These days my weight fluctuates a bit, but it is the longest I have managed to stay near 90kgs for 15 years.
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Re: Controlling bodyweight 2

Postby sogood » Thu Feb 24, 2011 8:42 am

toolonglegs wrote:I am expecting a lot of muscle loss...1250-1500Kcals a day...bye bye muscles :lol: ...especially in another month :shock: .

Without a need to move all those fat blobs, muscles are smart enough to also trim themselves. Do a bit more exercise, they'll be back.
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Re: Controlling bodyweight 2

Postby Zynster » Thu Feb 24, 2011 10:36 am

casual_cyclist wrote:This was supposed to be a paleo diet so it should not have been low fat. The web site says he was eating: meat, chicken and fish, eggs, fruit, vegetables (except potatoes or sweet potatoes), nuts (walnuts and almonds but not peanuts and cashews). What he was supposed to be eating and what he was actually eating could have been 2 different things. They didn't provide a food diary. I don't see anything particularly wrong with what he was supposed to be eating so it's a bit strange.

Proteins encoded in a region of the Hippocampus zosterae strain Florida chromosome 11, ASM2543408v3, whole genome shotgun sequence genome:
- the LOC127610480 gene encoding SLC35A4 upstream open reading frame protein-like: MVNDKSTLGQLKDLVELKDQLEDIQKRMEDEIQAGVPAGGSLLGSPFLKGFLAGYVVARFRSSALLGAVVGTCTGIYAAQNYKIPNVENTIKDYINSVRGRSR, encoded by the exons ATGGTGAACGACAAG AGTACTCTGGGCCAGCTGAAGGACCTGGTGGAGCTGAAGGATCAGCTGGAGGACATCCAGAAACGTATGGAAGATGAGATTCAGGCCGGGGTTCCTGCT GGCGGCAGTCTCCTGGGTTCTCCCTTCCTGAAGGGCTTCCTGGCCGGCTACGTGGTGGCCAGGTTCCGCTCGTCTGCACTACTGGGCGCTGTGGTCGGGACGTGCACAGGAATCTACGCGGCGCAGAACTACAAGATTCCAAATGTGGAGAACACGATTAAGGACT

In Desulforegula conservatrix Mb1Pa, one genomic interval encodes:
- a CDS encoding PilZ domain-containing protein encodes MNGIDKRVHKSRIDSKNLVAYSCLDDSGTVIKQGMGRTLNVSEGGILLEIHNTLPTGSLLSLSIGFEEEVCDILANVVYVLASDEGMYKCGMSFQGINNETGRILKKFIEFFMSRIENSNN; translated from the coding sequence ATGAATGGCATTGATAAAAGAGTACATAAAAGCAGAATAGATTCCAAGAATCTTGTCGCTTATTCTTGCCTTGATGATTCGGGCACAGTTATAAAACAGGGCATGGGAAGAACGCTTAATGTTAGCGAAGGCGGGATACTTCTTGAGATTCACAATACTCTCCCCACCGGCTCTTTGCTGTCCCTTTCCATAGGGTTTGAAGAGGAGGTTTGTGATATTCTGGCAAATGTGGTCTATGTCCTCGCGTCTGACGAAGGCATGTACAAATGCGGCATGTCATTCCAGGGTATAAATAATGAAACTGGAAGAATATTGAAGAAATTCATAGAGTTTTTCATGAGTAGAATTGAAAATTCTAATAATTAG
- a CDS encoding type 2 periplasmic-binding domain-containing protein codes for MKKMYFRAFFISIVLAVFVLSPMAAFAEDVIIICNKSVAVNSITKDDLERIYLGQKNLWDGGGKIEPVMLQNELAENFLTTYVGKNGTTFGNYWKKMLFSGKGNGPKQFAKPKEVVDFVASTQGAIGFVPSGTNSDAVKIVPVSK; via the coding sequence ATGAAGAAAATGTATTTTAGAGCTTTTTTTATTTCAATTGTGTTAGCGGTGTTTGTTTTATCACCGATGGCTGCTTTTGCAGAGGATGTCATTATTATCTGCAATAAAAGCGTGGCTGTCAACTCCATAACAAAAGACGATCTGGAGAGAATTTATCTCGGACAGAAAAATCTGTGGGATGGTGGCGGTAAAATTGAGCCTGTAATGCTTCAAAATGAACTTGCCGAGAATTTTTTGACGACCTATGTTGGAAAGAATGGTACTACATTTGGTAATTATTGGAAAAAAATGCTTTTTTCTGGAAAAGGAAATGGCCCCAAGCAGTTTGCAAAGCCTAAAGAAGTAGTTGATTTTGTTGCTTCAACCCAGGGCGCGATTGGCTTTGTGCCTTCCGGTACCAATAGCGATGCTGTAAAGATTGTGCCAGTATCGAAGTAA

It's quite possible to eat that combination of foods, but still keep it low fat. Like concentrating on fruit and veges and lean cuts of meat. This seems to be a common mistake with paleo diets. But as you say, without more detail it's hard to tell.

casual_cyclist wrote: I do respond badly to fat though and have to moderate the amount of fat I eat in one meal. If I have a fatty meal it gives me excruciating heartburn, just like my mum and aunty (by blood, not marriage), so it's probably something genetic. It's a bit tragic really because it means I can't eat much of delicious food like pesto :evil:


That's a bummer. Do you still get heartburn if you eat fats without carbs? It's pretty common to mix fats and carbs (IE. pesto pasta), and the body digests the carbs first, leaving the fat to sit in the stomach.